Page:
I went through a period of time where I had panic attacks.
This is probably in ~2016 or so. Funnily it was a time when I was engaging with a TON of different people for my business. It was like the more calls I had the more things built up.
One day I was walking back to my apartment, and randomly passed by a friend I hadn’t seen in ages and boom the surprise of it all had me out of breath and unable to coherently get much out of my mouth.
This is what Dale Carnegie doesn’t talk about in “How to Win Friends and Influence People”: All of the problems and the root causes of awkwardness, social anxiety, and nervousness.
See, social awkwardness is a type of feeling of shame.
And then you feel shame that you feel shame.
And if it grows out of control, you increase the intensity of the feeling just by avoiding it.
Not a great cycle.
This turns you into a great manipulator of your surroundings. You internally try and “control” everything. You can’t relax with what is there.
It’s like you're double processing.
You’re not just in the “work” or task or meeting…You’re also “worrying” about the work or task or meeting.
So, whereas most people can just be, or be present with what’s happening you’re pushing the gas pedal and the breaks at the same time.
This of course leads to burnout and illness.
I’ve seen the latter pop up from this quite often as well.
So this problem people face is incredibly consequential.
And incredibly tiring.
And worse of all it’s something that can grow rather than fade with time.
And then people tell them to “Fake it till you make it”… which is ironic advice…
Most people are struggling to fake it.
The heart of this comes back to being yourself, without shame.
Shame goes ALL of the way back into our psyches. Kudos to Brené Brown for bringing this up to the forefront.
God said to Adam, “Who Told you That You Were Naked?”
And basically, we were forever in shame of ourselves.
So what can be done about this?
Here’s something counter-intuitive…You need to embrace the shame.
You want to get comfortable with it and embrace it instead of pushing it away.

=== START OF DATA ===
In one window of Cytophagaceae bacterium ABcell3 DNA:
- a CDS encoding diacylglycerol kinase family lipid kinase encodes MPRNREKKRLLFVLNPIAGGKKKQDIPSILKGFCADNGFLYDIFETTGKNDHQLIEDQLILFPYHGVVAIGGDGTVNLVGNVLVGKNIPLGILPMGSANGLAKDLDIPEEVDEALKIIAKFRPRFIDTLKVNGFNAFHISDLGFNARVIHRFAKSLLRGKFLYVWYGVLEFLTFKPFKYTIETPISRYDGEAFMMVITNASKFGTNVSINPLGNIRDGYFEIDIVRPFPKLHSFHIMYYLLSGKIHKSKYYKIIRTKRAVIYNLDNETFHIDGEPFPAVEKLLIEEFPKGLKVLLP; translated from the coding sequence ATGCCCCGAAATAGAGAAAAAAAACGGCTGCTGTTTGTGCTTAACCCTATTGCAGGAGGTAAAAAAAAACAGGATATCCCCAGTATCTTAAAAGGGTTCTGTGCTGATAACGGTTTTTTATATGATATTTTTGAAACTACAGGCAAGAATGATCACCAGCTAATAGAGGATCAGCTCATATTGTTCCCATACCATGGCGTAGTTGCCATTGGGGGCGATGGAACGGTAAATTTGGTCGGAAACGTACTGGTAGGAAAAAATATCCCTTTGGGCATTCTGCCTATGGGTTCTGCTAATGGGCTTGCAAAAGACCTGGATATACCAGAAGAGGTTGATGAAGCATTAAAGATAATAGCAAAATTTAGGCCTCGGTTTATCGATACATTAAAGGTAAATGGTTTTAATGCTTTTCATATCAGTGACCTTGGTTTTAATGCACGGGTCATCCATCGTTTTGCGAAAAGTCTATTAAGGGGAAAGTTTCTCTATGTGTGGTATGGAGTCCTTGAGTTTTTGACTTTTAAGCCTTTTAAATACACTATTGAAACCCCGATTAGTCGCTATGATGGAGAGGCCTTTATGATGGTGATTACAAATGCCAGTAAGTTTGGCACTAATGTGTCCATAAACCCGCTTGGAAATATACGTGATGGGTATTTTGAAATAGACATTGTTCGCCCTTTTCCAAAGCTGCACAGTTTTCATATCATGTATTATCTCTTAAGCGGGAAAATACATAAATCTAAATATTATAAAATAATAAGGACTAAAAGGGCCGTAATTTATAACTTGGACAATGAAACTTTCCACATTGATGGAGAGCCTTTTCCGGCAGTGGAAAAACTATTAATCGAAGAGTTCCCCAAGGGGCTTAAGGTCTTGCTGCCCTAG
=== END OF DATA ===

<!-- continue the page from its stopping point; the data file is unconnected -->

By resisting how you’re feeling, you’re trapping yourself further in a web.
Practically speaking, this means getting a better sense of what it is that is specifically coming up for you when you feel shame.
It means allowing yourself to witness what thoughts pop up, what sensations in your body occur, and learning how your anxiety speaks to you in its own language.
What does your shame look like? How does it feel? What does it say?
If you can sit and be in the anxiety, watch it occur…
Notice how it stiffens your neck or makes your throat tighten, or makes your palms start to sweat.
Get curious about this visceral reaction, right at the moment it happens without rejecting it.
This is taking care of yourself for what is there, not what you want to be there.
Paradoxically, by leaning in and doing the exact opposite of what you want (which is to run), you can transform the feeling and begin to resolve it.
It helps to have support for this because approaching shame is scary.
A friend, therapist, coach or group that can help you sit in it without being judged, will help you get the true experience you need to allow it to pass.
The more you let the anxiety pass through your body fully, the more it resolves, and the more you get to experience being on the other side of the shame.
You then find a comfortable place after the anxiety is there.
Then your shame is a transitory state, rather than a permanent end.
As you begin to understand it is transitory, you begin to expect it to pass. And then it dissipates.
After all, if it will pass soon enough, then why not just skip to it immediately?
Getting a visceral experience of yourself is the missing ingredient for those seeking to become more comfortable as themselves.
And any time spent not as yourself is time that is wasted.